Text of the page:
Attention Deficit Hyperactivity Disorder (ADHD)
Individuals with attention deficit hyperactivity disorder (ADHD) find it unusually difficult to concentrate on tasks, pay attention, sit still, and control impulsive behavior. Many symptoms of ADHD vary depending on the individual’s age. Some exhibit mostly inattentive behaviors, others exhibit hyperactive and impulsive behaviors, and the majority of those with ADHD have a combination of both. This can make it very difficult for them to function in school and may also create conflict at home. Parents often describe their children with ADHD as daydreamers, forgetful, disorganized, and/or impatient.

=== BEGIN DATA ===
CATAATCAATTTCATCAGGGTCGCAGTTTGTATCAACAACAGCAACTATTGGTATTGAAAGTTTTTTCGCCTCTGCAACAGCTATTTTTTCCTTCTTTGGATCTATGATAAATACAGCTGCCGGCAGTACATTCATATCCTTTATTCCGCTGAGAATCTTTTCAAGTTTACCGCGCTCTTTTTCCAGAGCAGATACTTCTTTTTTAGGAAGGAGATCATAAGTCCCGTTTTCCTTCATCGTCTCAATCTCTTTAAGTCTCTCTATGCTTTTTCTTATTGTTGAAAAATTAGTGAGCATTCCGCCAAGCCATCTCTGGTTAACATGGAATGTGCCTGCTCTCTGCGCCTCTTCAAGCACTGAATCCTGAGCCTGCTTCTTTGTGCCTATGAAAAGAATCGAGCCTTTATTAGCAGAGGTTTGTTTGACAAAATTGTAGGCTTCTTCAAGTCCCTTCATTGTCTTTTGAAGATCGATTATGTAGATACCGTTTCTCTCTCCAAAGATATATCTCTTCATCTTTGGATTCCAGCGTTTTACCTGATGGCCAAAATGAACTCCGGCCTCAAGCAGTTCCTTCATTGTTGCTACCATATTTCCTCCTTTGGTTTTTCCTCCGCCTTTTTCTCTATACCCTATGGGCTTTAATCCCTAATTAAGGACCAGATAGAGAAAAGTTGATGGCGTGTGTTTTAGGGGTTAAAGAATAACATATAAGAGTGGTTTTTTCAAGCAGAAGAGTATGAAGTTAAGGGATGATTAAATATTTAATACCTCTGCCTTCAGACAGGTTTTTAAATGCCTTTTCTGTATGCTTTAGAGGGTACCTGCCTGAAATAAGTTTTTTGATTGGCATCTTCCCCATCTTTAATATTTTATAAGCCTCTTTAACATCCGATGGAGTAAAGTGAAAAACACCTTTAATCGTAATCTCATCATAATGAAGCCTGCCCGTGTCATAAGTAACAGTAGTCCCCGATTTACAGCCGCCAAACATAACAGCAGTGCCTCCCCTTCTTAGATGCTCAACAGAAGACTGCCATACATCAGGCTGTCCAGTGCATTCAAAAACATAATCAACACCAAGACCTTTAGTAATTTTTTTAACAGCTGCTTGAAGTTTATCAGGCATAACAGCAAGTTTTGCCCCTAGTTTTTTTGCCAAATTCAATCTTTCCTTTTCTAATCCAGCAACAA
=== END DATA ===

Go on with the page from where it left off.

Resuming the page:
Defiance and emotional outbursts are also very common in children with ADHD. Approximately 40% of these children also develop oppositional defiant disorder (ODD). Often, individuals with ADHD become defiant when expected to do things that are difficult for them, or when asked to stop an enjoyable activity. If left untreated, ADHD could result in a range of academic, social, and emotional problems.
If an individual demonstrates difficulty focusing, controlling their impulses, or following directions, it is important to obtain a careful evaluation to assess for the disorder, determine any potential co-existing issues, and develop a treatment plan.
ADHD-oriented services at BCSC: